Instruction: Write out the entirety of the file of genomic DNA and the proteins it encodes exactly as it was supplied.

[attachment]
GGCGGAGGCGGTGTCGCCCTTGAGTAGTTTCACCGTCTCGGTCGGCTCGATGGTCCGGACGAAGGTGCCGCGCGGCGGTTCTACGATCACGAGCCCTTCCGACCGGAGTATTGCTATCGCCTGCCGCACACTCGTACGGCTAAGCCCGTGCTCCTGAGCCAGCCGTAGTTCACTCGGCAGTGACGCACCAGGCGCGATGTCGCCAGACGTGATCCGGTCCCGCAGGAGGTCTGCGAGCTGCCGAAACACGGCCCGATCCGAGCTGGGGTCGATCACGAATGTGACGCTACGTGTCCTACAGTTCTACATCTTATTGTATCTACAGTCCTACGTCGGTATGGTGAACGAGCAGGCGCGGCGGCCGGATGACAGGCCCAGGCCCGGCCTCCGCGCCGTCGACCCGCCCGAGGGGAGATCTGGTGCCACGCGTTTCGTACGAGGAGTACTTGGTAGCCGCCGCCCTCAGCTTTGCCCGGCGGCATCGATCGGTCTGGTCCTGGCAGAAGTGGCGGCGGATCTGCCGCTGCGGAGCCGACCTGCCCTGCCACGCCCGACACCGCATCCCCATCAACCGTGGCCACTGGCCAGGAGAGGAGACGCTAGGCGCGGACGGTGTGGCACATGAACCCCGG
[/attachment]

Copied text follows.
GGCGGAGGCGGTGTCGCCCTTGAGTAGTTTCACCGTCTCGGTCGGCTCGATGGTCCGGACGAAGGTGCCGCGCGGCGGTTCTACGATCACGAGCCCTTCCGACCGGAGTATTGCTATCGCCTGCCGCACACTCGTACGGCTAAGCCCGTGCTCCTGAGCCAGCCGTAGTTCACTCGGCAGTGACGCACCAGGCGCGATGTCGCCAGACGTGATCCGGTCCCGCAGGAGGTCTGCGAGCTGCCGAAACACGGCCCGATCCGAGCTGGGGTCGATCACGAATGTGACGCTACGTGTCCTACAGTTCTACATCTTATTGTATCTACAGTCCTACGTCGGTATGGTGAACGAGCAGGCGCGGCGGCCGGATGACAGGCCCAGGCCCGGCCTCCGCGCCGTCGACCCGCCCGAGGGGAGATCTGGTGCCACGCGTTTCGTACGAGGAGTACTTGGTAGCCGCCGCCCTCAGCTTTGCCCGGCGGCATCGATCGGTCTGGTCCTGGCAGAAGTGGCGGCGGATCTGCCGCTGCGGAGCCGACCTGCCCTGCCACGCCCGACACCGCATCCCCATCAACCGTGGCCACTGGCCAGGAGAGGAGACGCTAGGCGCGGACGGTGTGGCACATGAACCCCGG